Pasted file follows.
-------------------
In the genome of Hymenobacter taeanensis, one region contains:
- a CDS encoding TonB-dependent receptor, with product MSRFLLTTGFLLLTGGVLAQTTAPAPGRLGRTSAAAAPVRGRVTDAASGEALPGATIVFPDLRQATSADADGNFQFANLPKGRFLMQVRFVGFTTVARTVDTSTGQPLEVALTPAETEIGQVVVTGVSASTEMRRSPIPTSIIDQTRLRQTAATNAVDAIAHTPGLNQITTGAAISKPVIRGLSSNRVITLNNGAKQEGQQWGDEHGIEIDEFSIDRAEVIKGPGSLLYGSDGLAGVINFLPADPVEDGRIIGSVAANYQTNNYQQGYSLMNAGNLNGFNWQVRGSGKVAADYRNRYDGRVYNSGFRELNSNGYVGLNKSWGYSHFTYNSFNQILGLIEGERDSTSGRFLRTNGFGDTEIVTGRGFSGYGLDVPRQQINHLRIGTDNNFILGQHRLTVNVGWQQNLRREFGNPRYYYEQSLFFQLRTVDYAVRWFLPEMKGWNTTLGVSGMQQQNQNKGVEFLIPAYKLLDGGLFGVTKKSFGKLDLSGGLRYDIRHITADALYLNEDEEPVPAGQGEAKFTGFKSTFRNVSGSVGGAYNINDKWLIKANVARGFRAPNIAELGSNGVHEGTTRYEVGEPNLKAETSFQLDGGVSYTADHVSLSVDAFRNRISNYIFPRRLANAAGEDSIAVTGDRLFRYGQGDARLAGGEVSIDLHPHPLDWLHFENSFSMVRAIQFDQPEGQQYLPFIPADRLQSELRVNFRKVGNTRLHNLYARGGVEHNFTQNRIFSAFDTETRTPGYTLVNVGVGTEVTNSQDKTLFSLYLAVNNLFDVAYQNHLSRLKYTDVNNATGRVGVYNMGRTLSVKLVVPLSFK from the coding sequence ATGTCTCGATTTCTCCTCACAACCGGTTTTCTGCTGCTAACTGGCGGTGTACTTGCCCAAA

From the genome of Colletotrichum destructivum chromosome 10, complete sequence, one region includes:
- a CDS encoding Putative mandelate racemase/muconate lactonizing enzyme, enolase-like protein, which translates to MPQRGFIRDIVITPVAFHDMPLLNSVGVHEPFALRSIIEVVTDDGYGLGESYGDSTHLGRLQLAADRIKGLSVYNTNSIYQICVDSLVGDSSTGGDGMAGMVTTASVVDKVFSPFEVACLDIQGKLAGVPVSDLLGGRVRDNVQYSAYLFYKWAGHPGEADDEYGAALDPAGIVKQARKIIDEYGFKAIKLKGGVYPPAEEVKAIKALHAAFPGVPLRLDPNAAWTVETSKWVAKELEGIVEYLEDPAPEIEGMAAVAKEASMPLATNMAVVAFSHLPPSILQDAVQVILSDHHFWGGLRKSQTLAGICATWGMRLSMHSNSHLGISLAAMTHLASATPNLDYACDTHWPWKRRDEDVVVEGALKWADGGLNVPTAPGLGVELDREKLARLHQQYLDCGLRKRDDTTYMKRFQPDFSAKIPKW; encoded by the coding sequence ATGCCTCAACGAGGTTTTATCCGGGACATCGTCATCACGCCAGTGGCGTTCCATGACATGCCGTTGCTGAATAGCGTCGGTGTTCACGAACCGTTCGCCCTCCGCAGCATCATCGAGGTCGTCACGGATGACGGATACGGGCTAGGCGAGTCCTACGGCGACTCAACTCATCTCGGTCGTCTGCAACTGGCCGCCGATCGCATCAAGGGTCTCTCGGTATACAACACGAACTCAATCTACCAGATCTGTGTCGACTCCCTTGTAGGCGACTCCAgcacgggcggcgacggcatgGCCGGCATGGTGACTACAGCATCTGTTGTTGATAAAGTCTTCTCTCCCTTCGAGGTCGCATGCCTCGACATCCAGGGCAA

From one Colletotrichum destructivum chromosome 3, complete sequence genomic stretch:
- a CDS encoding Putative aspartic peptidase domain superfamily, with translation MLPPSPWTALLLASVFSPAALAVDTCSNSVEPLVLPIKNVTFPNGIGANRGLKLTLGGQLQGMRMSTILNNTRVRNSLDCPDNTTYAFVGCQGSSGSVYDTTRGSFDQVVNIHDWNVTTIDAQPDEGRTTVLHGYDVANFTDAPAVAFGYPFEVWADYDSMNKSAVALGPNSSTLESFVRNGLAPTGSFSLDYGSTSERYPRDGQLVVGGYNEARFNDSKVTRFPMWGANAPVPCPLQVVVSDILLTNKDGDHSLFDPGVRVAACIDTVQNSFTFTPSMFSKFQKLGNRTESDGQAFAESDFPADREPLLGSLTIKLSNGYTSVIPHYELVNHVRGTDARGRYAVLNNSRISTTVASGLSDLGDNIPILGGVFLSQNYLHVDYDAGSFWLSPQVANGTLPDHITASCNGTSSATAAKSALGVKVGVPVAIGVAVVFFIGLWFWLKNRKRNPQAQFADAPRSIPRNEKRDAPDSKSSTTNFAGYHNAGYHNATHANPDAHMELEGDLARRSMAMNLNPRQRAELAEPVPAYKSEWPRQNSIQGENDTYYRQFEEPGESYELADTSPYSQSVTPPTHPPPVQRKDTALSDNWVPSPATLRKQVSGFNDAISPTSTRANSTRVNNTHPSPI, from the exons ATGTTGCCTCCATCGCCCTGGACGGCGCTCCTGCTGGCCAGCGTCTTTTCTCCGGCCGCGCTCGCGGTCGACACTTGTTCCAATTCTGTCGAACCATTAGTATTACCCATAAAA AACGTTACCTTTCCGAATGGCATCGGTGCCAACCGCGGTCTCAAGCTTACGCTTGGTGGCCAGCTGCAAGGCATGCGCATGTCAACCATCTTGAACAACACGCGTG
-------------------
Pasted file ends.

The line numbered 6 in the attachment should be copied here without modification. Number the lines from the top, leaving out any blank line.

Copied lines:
- a CDS encoding Putative aspartic peptidase domain superfamily, with translation MLPPSPWTALLLASVFSPAALAVDTCSNSVEPLVLPIKNVTFPNGIGANRGLKLTLGGQLQGMRMSTILNNTRVRNSLDCPDNTTYAFVGCQGSSGSVYDTTRGSFDQVVNIHDWNVTTIDAQPDEGRTTVLHGYDVANFTDAPAVAFGYPFEVWADYDSMNKSAVALGPNSSTLESFVRNGLAPTGSFSLDYGSTSERYPRDGQLVVGGYNEARFNDSKVTRFPMWGANAPVPCPLQVVVSDILLTNKDGDHSLFDPGVRVAACIDTVQNSFTFTPSMFSKFQKLGNRTESDGQAFAESDFPADREPLLGSLTIKLSNGYTSVIPHYELVNHVRGTDARGRYAVLNNSRISTTVASGLSDLGDNIPILGGVFLSQNYLHVDYDAGSFWLSPQVANGTLPDHITASCNGTSSATAAKSALGVKVGVPVAIGVAVVFFIGLWFWLKNRKRNPQAQFADAPRSIPRNEKRDAPDSKSSTTNFAGYHNAGYHNATHANPDAHMELEGDLARRSMAMNLNPRQRAELAEPVPAYKSEWPRQNSIQGENDTYYRQFEEPGESYELADTSPYSQSVTPPTHPPPVQRKDTALSDNWVPSPATLRKQVSGFNDAISPTSTRANSTRVNNTHPSPI, from the exons ATGTTGCCTCCATCGCCCTGGACGGCGCTCCTGCTGGCCAGCGTCTTTTCTCCGGCCGCGCTCGCGGTCGACACTTGTTCCAATTCTGTCGAACCATTAGTATTACCCATAAAA AACGTTACCTTTCCGAATGGCATCGGTGCCAACCGCGGTCTCAAGCTTACGCTTGGTGGCCAGCTGCAAGGCATGCGCATGTCAACCATCTTGAACAACACGCGTG